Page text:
An address of very much more than ordinary interest was delivered at Christchurch on Thursday evening by Mr G. R. Parkin, a member of the Imperial federation League, who is touring the colonies with a view to awaken public interest in the necessity for carrying out the great scheme of consolidating the British Empire and its colonies and dependencies into a great Federal Union, Last summer Mr Parkin addressed enthusiastic audiences in England, and last February in Canada, and the thoughtful speeches which he has delivered have done not a little towards deepening the publio interest in a movement yet destined to take a deep hold upon English communities all over the world, Mr Parkin shows conclusively that there must, in the future, be either consolidation, or division — either tbe welding of the Empire and its dependencies into one homogeneous whole, or the splitting off and independence of the parts, so soon as they feel themselves to be large enough and strong enough to do go. That the latter alternative would be a > wilful throwing away of the splendid i possibilities of a united Empire— a foolishturning apide from a magnificent destiny, Mr Parkin conclusively shows, and he points to Canada, in its federation into one Dominion, as evidencing in petto what may yet be accomplished on a grander and Imperial scale. And here we are pleased to learn from Mr Pa kin, who speaks as one with authority, that Canada "is thoroughly hostile to the idea of poHtica! annexation to || America. He (Mr Parkin) considered it positively shameful for a Canadian to suggest the ides, and that sentiment was the general sentiment of the people. The Frenoh Canadians were intensely loyal to Britain. The English Canadians were more British than the British themselves. That colony having started in a grand outburst of loyalty, every feeling of honor urged the Canadians to remain true to Britain. The Government was the most perfectly fr_e under the British flag. The Annexationists even were allowed to gabble without molestation a very different state of things from that obtaining in Russia, in France, and even in America. He believed that even if there were av majority in favor of Annexation, the minority would lose their last drop of blood rather than submit to it. .... He hoped he had made clear the feeling of intense loyalty that existed in Canada. He was satisfied that Canada would be a part of the great Imperial Federation.™ And if the admission of Canada to a voice and sfyare in the administration of the Umpire is possible, so also is it possible to devise a means whereby Australasia* New Zealand, the Cape- Colonies, and other parts of the Queen's dominions can likewise be represented and exercise their voice and influence in imperial questions. Indeed, as Mr Parian truly said the fact tbatathere : are difficulties in the way, is only to say in connection with British enterprise that those difficulties are to be surmounted for " the Anglo-Saxon race had always found an expedient that would meet a necessity." We also agree with the lecturer that the difficulties have been made too muoh of; and he is probably not far from the fact in saying that all that is necessary to enable those difficulties to be overcome is that the people of^ the Mother Country shonld "drop a little of their arrogance and the colonists a little of their bumptiousness.'* He contends that the federation of the British Empire is not half so difficult a work as that of federating the German Empire or theUnited States; nay,he goes on to say that the facilities of communication by sea and by cable render the work much easier than is generally supposed. He also shows in- a very striking manner the exceptional advantages whioh a British Federation would possess. Referring to the posts held by England commanding the waterways of tbe world, and to the vast resources the Federation would have in her enormous deposits of coal, he contended that "never in the history of the world had any empire held so amazingly favorable a position for defence as the Imperial Federation would," Her coal resources " would practically make her navy supreme, as the war vessels of foreign nations after twenty days' steaming would jbe only helpless hulks. Such was the position of the Empire than she could ab§plutely command tbe commerce of the world, and he did not hestitate to say that the future historians of the world would hold up to scorn the great trading nations that having this manifest advantage, threw it away through some petty spirit of local independence." i He pointed out that the United States " for the single idea of unity had spent hundreds of thousands' of lives >and thousands of millions of money "and said it made him feel ashamed to hear British people say that there was no object in federation. "Be had no hesitation in saying that if Britain did not consolidate her power in a similar manner (to Germany) she mußt be content to sink to the position of a second-class nation, and as regards the alternative of the independence of the colonies he showed that this was impracticable because while as independent States " they might make treaties with other nations, those treaties would not be respected unless there was force behind them. As had been said, it wag all very well to have faith in "the justice of a cause, but more faith could be placed in the guns of the British Navy. It was impossible for one to argue with a man who held a loaded revolver at one's head, and this would be the position of an independent colony with an armed and aggressive foreigne^. ,, In conclusion he said that the business of the Federation League was not to formulate a scheme of federation, bnt to create that enthusiasm whioh would render federation possible, and, so far ag New Zealand is concerned, Mr Parkin may safely take credit to himself for having done something already in this direction by his thoughtful and able address. The formation of a branch of the League in Christchnrch was the natural outcome, and the formation of similar branches in other parts of New Zealand will do not a little towards advancing the question of federation to m prominent position among political questions, and no one, we think, will dispute the truth of the remark of Mr W. P. Reeves at the meeting under notice that the time is coming when the subject of Imperial Federation; will claim serioiuj consideration, and that there oan be no halfway house between Federation and* Separation, '. '•' ' * "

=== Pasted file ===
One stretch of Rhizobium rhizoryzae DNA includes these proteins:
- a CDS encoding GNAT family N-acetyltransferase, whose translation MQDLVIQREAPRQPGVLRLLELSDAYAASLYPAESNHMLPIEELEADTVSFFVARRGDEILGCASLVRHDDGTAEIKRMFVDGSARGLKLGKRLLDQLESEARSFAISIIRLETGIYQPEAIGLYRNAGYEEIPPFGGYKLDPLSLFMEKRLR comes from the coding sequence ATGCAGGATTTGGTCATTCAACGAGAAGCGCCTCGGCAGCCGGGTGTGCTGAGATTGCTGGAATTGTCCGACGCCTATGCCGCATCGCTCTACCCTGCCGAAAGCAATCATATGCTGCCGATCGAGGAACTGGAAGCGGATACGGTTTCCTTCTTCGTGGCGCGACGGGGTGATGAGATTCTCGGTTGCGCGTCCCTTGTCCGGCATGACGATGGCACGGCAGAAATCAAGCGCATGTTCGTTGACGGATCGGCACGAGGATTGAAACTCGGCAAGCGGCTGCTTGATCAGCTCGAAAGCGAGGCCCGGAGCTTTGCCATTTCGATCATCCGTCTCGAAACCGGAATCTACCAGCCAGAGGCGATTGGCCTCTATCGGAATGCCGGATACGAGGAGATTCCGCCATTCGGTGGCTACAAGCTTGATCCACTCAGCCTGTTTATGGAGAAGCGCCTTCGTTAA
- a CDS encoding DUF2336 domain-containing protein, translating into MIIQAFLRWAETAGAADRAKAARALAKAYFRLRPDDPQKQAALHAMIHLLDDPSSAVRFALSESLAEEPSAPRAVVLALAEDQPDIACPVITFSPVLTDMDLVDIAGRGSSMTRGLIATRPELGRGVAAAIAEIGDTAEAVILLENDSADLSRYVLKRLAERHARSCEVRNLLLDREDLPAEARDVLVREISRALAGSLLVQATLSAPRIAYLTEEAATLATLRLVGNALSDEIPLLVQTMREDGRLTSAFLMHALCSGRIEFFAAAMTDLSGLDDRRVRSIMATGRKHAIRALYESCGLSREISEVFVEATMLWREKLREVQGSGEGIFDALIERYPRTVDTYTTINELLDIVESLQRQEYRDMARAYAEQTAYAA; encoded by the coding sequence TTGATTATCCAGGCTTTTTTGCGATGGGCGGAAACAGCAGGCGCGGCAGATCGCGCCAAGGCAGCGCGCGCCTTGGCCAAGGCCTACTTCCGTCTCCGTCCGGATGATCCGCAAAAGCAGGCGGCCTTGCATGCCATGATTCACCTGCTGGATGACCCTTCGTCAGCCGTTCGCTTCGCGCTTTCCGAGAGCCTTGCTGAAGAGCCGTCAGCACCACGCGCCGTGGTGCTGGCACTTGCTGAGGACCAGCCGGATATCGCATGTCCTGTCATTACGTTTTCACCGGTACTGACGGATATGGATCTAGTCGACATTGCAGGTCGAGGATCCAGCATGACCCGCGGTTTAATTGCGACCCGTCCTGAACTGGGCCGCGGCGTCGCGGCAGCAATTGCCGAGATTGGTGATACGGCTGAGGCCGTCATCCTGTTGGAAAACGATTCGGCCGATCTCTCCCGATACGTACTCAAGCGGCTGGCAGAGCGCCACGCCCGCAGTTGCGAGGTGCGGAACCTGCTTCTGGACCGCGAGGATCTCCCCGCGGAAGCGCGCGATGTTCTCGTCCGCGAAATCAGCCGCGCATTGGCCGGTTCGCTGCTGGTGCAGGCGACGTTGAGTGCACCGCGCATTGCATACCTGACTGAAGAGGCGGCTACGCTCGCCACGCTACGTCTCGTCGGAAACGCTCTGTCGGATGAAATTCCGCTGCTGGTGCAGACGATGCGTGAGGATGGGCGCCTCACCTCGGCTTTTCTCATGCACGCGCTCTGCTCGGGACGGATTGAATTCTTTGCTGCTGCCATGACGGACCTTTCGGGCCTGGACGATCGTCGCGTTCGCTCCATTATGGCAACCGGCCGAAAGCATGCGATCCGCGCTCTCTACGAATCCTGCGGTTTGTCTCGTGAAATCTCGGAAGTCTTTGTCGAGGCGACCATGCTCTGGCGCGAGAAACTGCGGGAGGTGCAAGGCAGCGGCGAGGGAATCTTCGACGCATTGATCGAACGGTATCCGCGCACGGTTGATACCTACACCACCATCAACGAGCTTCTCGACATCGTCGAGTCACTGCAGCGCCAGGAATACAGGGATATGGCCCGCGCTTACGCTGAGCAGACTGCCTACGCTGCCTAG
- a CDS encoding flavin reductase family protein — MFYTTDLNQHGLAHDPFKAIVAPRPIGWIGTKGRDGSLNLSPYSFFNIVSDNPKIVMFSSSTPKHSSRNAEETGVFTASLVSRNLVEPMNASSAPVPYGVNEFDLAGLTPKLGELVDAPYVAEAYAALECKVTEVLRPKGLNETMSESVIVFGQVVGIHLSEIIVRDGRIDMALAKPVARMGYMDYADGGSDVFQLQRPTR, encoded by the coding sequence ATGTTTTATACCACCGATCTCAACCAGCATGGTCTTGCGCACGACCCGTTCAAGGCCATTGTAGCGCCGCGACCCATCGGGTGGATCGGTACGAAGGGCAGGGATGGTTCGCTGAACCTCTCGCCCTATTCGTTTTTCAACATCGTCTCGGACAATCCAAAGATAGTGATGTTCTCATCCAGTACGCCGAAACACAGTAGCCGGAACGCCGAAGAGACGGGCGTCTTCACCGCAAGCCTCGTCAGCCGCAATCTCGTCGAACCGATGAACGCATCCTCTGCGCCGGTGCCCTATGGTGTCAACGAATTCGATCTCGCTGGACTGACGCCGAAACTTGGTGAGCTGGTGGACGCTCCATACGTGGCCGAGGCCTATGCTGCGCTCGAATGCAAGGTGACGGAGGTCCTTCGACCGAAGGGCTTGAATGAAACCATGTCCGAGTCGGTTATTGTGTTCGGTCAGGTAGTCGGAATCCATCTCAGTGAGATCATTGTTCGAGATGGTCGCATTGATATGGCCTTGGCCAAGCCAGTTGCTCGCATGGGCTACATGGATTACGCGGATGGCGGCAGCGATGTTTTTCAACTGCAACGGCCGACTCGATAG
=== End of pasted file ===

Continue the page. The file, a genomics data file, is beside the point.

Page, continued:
See our copyright guide for information on how you may use this title.
Papers Past now contains more than just newspapers. Use these links to navigate to other kinds of materials.
These links will always show you how deep you are in the collection. Click them to get a broader view of the items you're currently viewing.
Enter names, places, or other keywords that you're curious about here. We'll look for them in the fulltext of millions of articles.
Browsed to an interesting page? Click here to search within the item you're currently viewing, or start a new search.
Use these buttons to limit your searches to particular dates, titles, and more.
Switch between images of the original document and text transcriptions and outlines you can cut and paste.
Print, save, zoom in and more.
If you'd rather just browse through documents, click here to find titles and issues from particular dates and geographic regions.
The "Help" link will show you different tips for each page on the site, so click here often as you explore the site.